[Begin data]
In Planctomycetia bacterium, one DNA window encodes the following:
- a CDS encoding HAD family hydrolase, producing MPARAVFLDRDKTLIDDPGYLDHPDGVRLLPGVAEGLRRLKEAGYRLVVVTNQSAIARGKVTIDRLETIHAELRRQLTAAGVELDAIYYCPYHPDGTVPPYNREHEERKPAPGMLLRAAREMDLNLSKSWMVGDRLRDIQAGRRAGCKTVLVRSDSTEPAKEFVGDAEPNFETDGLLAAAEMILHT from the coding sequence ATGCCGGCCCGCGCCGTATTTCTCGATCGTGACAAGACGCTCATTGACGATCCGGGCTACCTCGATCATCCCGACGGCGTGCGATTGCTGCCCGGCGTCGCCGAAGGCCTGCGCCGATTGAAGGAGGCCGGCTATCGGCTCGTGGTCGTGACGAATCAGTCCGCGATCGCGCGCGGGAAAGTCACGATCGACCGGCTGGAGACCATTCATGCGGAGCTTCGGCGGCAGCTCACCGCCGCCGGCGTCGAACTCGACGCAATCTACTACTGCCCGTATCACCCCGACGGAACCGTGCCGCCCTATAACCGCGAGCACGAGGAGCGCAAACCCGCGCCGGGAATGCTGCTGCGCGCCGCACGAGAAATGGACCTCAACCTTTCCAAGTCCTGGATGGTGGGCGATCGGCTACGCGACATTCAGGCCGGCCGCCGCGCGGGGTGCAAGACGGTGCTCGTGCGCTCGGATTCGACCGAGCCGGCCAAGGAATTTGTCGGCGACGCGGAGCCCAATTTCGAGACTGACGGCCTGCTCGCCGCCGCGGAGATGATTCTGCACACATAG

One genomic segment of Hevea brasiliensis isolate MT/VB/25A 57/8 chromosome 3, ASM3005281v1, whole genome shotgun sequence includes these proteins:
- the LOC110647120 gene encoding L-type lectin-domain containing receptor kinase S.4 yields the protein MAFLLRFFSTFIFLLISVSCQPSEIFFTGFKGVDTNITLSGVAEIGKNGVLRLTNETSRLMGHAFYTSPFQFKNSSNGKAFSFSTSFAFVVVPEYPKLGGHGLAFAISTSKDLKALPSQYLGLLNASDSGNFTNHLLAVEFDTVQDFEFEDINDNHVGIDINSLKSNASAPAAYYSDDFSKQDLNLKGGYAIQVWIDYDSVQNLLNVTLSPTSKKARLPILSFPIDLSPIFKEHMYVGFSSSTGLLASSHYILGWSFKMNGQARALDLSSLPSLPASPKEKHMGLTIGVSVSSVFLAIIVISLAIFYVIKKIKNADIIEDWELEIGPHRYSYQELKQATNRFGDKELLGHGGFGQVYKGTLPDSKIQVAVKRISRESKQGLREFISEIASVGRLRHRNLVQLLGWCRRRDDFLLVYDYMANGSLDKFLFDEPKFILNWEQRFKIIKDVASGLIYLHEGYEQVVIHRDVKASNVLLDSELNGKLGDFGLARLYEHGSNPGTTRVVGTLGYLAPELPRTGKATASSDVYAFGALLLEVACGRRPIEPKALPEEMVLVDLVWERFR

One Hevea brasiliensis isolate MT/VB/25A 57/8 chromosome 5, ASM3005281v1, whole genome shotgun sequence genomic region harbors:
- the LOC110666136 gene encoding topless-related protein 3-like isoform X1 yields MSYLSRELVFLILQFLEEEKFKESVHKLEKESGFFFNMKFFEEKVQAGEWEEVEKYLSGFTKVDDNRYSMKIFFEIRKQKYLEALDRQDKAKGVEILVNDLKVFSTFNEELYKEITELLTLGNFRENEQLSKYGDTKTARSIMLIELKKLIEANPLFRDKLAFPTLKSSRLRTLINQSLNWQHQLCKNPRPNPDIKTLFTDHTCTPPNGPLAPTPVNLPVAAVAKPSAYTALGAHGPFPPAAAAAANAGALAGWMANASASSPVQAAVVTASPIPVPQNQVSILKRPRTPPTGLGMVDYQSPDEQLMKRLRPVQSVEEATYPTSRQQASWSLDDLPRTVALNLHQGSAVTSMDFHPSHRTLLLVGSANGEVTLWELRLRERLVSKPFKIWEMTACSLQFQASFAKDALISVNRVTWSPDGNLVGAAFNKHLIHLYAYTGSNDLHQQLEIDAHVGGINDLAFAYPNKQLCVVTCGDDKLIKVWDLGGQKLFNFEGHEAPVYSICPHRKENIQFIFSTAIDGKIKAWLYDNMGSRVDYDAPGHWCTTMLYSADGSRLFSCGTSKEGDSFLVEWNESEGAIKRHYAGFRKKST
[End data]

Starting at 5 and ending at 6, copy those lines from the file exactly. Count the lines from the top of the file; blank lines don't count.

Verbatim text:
One Hevea brasiliensis isolate MT/VB/25A 57/8 chromosome 5, ASM3005281v1, whole genome shotgun sequence genomic region harbors:
- the LOC110666136 gene encoding topless-related protein 3-like isoform X1 yields MSYLSRELVFLILQFLEEEKFKESVHKLEKESGFFFNMKFFEEKVQAGEWEEVEKYLSGFTKVDDNRYSMKIFFEIRKQKYLEALDRQDKAKGVEILVNDLKVFSTFNEELYKEITELLTLGNFRENEQLSKYGDTKTARSIMLIELKKLIEANPLFRDKLAFPTLKSSRLRTLINQSLNWQHQLCKNPRPNPDIKTLFTDHTCTPPNGPLAPTPVNLPVAAVAKPSAYTALGAHGPFPPAAAAAANAGALAGWMANASASSPVQAAVVTASPIPVPQNQVSILKRPRTPPTGLGMVDYQSPDEQLMKRLRPVQSVEEATYPTSRQQASWSLDDLPRTVALNLHQGSAVTSMDFHPSHRTLLLVGSANGEVTLWELRLRERLVSKPFKIWEMTACSLQFQASFAKDALISVNRVTWSPDGNLVGAAFNKHLIHLYAYTGSNDLHQQLEIDAHVGGINDLAFAYPNKQLCVVTCGDDKLIKVWDLGGQKLFNFEGHEAPVYSICPHRKENIQFIFSTAIDGKIKAWLYDNMGSRVDYDAPGHWCTTMLYSADGSRLFSCGTSKEGDSFLVEWNESEGAIKRHYAGFRKKST